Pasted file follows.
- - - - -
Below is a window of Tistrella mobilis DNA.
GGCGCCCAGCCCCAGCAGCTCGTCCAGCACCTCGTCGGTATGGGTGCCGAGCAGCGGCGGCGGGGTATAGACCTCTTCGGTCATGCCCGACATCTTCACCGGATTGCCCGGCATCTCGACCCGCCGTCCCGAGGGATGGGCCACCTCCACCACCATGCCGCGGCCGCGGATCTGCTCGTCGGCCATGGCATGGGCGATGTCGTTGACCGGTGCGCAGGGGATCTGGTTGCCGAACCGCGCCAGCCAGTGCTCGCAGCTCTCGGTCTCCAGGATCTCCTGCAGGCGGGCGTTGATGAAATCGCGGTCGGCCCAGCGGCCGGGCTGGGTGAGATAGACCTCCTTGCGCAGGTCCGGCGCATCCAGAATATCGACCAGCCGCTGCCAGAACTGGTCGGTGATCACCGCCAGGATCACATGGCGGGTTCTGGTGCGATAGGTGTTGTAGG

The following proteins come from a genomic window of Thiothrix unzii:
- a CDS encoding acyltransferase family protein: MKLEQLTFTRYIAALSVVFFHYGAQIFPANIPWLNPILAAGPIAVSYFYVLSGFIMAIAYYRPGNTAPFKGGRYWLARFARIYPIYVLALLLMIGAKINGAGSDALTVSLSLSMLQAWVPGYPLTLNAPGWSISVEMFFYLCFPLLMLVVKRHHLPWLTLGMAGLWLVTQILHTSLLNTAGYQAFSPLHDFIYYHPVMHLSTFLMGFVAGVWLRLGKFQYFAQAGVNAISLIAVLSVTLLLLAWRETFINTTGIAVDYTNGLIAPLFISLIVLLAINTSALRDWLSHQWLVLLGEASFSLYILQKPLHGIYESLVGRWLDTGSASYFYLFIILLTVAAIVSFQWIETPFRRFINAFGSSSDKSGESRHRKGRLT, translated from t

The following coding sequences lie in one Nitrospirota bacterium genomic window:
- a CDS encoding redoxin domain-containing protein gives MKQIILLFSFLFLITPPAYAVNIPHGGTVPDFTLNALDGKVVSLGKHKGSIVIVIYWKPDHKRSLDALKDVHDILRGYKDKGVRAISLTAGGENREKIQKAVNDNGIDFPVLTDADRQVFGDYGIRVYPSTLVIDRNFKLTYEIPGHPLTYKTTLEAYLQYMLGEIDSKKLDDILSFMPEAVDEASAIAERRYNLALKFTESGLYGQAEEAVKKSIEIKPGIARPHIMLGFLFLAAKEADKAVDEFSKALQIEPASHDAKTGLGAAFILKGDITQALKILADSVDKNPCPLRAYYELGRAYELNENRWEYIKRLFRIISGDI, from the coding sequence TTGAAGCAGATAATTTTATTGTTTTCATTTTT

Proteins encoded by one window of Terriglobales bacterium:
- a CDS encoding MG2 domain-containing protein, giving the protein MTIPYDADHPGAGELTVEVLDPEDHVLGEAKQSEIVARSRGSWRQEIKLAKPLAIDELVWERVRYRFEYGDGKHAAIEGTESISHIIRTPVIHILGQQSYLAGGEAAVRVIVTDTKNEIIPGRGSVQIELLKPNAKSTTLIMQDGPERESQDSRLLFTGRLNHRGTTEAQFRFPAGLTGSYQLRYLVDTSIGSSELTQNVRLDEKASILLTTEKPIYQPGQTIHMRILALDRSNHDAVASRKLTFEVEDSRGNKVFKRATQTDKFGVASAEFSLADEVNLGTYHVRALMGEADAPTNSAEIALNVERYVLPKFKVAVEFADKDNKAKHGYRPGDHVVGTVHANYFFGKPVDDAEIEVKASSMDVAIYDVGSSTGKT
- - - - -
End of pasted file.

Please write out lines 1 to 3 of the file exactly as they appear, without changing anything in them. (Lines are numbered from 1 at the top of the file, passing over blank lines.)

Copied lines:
Below is a window of Tistrella mobilis DNA.
GGCGCCCAGCCCCAGCAGCTCGTCCAGCACCTCGTCGGTATGGGTGCCGAGCAGCGGCGGCGGGGTATAGACCTCTTCGGTCATGCCCGACATCTTCACCGGATTGCCCGGCATCTCGACCCGCCGTCCCGAGGGATGGGCCACCTCCACCACCATGCCGCGGCCGCGGATCTGCTCGTCGGCCATGGCATGGGCGATGTCGTTGACCGGTGCGCAGGGGATCTGGTTGCCGAACCGCGCCAGCCAGTGCTCGCAGCTCTCGGTCTCCAGGATCTCCTGCAGGCGGGCGTTGATGAAATCGCGGTCGGCCCAGCGGCCGGGCTGGGTGAGATAGACCTCCTTGCGCAGGTCCGGCGCATCCAGAATATCGACCAGCCGCTGCCAGAACTGGTCGGTGATCACCGCCAGGATCACATGGCGGGTTCTGGTGCGATAGGTGTTGTAGG

The following proteins come from a genomic window of Thiothrix unzii: